A. Gordon Armstrong was born in Baltimore, Maryland on March 17, 1886. He first played lacrosse at Baltimore City College in 1903. Attending Johns Hopkins University, he played lacrosse for only one season, yet was selected for the Johns Hopkins All-Time Team. He was a member of the Hopkins Intercollegiate Championship Team of 1908 and was selected for the Olympics but could not make the trip. He was secretary of the Johns Hopkins Athletic Association for three years. After graduation in 1908, Gordon Armstrong played for the Johns Hopkins University Graduate Team for one year and then for the Mt. Washington Team from 1909 to 1916. During these years he was a familiar figure in the Mt. Washington attack and was one of the leaders responsible for the great success of his team. He was captain of the team in 1915. He was noted for his effective face dodge and is on the Mt. Washington Club Honor Roll as one of its great players. Armstrong helped start lacrosse at the U.S. Naval Academy and recommended their first professional coach. He worked with and encouraged the Mt. Washington Junior Team from 1910-1913. He was active for many years as a lacrosse official. First with the Fidelity and Deposit Company of Maryland, he then went to Boston in 1920 and became manager of the Bond Department of the Employers' Liability Assurance Company until he retired in 1952. He was secretary of the Assurance Society of Massachusetts for three years. Gordon Armstrong and his wife, Clarisse, lived in Wellesley, Massachusetts until his death in 1967.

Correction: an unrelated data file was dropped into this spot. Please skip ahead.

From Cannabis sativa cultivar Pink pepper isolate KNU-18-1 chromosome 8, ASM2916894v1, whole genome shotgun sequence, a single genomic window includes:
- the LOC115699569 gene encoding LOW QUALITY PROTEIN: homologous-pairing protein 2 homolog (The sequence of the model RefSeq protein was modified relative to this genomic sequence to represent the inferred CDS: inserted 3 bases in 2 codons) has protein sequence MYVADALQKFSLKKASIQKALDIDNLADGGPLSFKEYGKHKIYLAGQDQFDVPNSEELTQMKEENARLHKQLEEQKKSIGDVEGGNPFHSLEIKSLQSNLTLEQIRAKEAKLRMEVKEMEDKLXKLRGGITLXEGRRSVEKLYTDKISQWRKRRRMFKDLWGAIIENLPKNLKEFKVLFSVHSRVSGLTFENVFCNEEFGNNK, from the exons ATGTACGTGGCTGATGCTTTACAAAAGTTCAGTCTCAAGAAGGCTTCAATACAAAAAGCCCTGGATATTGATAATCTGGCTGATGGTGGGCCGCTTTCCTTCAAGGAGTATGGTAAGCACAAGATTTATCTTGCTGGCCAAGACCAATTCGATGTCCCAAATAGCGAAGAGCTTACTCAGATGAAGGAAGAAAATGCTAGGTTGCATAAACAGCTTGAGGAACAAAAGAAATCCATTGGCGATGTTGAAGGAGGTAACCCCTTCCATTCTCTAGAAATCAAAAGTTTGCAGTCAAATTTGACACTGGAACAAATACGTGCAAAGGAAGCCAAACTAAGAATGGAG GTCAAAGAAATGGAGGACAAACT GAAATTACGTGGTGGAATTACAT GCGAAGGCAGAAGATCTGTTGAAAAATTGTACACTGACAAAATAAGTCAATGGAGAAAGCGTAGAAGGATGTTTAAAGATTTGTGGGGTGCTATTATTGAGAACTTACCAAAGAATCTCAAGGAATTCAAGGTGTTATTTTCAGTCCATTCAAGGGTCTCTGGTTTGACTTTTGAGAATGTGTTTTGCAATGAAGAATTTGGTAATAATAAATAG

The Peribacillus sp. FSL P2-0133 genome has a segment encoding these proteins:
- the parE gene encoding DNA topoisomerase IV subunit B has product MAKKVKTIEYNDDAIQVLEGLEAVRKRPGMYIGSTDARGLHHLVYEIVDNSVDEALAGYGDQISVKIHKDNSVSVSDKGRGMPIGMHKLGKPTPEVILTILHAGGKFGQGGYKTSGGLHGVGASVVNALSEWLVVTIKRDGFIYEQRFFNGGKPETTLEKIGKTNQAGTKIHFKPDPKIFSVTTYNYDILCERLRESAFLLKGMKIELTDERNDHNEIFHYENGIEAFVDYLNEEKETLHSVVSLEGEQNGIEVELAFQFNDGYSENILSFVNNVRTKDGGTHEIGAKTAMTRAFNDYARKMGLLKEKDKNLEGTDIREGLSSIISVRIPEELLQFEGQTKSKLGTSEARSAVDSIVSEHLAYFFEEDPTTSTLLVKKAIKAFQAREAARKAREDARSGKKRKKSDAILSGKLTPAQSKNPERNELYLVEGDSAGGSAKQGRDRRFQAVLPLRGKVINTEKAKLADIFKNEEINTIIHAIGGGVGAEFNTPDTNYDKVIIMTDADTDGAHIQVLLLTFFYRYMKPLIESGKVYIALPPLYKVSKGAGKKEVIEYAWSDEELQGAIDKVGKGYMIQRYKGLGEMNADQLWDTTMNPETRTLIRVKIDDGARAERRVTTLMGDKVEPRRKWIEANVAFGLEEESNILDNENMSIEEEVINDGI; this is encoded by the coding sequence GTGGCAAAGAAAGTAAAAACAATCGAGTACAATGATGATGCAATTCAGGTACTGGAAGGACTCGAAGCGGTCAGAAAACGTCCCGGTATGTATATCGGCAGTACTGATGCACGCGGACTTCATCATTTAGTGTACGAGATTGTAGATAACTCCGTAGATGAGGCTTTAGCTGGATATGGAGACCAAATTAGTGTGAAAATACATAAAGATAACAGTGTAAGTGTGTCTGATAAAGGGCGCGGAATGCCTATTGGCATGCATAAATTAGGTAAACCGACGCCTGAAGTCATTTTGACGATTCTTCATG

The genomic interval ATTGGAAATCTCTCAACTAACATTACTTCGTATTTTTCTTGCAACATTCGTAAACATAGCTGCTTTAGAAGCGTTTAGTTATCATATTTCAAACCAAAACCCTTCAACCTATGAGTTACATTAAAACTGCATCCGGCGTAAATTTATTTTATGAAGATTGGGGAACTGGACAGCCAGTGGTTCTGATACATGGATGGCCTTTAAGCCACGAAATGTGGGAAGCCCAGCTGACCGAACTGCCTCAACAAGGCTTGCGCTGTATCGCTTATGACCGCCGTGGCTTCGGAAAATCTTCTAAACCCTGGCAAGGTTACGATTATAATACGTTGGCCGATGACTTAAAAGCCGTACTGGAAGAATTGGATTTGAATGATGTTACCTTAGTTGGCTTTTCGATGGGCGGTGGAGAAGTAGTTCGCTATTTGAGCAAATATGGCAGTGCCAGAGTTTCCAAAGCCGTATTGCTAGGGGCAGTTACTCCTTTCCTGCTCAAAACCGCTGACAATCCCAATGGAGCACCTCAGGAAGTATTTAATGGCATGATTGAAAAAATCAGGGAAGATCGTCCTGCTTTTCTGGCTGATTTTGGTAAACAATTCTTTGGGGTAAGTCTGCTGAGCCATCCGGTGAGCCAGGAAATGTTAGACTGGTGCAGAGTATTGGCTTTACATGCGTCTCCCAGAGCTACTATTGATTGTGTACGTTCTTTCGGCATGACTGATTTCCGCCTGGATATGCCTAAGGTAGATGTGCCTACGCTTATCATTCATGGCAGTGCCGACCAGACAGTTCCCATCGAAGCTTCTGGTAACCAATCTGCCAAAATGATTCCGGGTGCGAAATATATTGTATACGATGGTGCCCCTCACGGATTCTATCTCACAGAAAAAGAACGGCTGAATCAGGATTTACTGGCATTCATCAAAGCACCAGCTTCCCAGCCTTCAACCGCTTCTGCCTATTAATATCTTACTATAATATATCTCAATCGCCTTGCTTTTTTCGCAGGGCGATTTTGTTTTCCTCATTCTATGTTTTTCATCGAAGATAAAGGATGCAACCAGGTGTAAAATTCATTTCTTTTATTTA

•  F. G. LaMotte
    1969

    F. G. LaMotte

    Mt. Washington Lacrosse Club

    F. G. LaMotte

    Mt. Washington Lacrosse Club

    F. Gibbs LaMotte was born in Carroll County (Md.) in 1889. His family moved to Baltimore when he was very young. They remained in the city until 1901, when they moved to Mt. Washington. The Mt. Washington Club at that time consisted of several tennis courts, and the grounds of the old Baltimore Cricket Club. About 1905, the families of the community formed a group that made a settlement for the property and created the Mt. Washington Club. Baseball and football teams were organized, and a few years later, lacrosse was added. Gibbs entered Baltimore Polytechnic in 1905. Football was his only interest among the various sports activities. He played on the varsity football team as a hard running half back in his freshman year and the three succeeding years. In his senior year, he was captain of the team and vice president of his class.He graduated in 1909 and selected Cornell for a civil engineering course, but conditions at that time prevented his going to college. Instead, he entered business with his father. After twenty-one years with his father, and a short period in banking, he entered the life insurance business in 1930. Gibbs started his lacrosse career at Mt. Washington, where he became a keen student of the game under Coach Bill Schmeisser.Gibbs advanced so rapidly that he played on the team in his first year. He specialized in defense and played full time (at point) in every game during the sixteen years between 1909-1925, and became known as the ""Iron Man"". Except for about six years, he also coached. In 1925, his handling of his players was an important factor in a great victory over The Crescent Club (the second time in 20 years that the Hillmen had triumphed over this rival), and Mt. Washington was the championship lacrosse club of the nation. In those days the Mounts won ninety-eight percent of their games. He is very proud of the honor awarded him by the Club in the form of a certificate which reads "This is to certify that Gibbs LaMotte - Defense - has been selected as one of the all-time great lacrosse players." Gibbs LaMotte passed away in 1970.